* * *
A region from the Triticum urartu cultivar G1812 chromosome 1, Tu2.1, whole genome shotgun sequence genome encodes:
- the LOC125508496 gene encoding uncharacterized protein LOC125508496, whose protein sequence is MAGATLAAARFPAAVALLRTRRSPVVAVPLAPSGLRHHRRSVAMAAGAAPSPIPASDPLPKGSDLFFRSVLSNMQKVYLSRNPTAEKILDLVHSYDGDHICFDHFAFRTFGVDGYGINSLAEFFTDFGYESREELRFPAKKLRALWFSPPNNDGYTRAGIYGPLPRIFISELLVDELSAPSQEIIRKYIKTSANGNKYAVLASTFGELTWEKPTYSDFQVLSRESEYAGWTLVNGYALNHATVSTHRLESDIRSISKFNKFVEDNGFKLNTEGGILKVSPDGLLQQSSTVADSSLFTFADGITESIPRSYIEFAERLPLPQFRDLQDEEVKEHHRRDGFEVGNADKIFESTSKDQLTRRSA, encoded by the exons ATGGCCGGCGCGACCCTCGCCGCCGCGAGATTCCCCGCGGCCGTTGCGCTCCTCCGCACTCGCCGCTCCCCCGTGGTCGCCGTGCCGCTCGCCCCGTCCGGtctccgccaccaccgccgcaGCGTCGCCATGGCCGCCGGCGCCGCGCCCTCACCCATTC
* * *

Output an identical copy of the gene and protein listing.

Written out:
A region from the Triticum urartu cultivar G1812 chromosome 1, Tu2.1, whole genome shotgun sequence genome encodes:
- the LOC125508496 gene encoding uncharacterized protein LOC125508496, whose protein sequence is MAGATLAAARFPAAVALLRTRRSPVVAVPLAPSGLRHHRRSVAMAAGAAPSPIPASDPLPKGSDLFFRSVLSNMQKVYLSRNPTAEKILDLVHSYDGDHICFDHFAFRTFGVDGYGINSLAEFFTDFGYESREELRFPAKKLRALWFSPPNNDGYTRAGIYGPLPRIFISELLVDELSAPSQEIIRKYIKTSANGNKYAVLASTFGELTWEKPTYSDFQVLSRESEYAGWTLVNGYALNHATVSTHRLESDIRSISKFNKFVEDNGFKLNTEGGILKVSPDGLLQQSSTVADSSLFTFADGITESIPRSYIEFAERLPLPQFRDLQDEEVKEHHRRDGFEVGNADKIFESTSKDQLTRRSA, encoded by the exons ATGGCCGGCGCGACCCTCGCCGCCGCGAGATTCCCCGCGGCCGTTGCGCTCCTCCGCACTCGCCGCTCCCCCGTGGTCGCCGTGCCGCTCGCCCCGTCCGGtctccgccaccaccgccgcaGCGTCGCCATGGCCGCCGGCGCCGCGCCCTCACCCATTC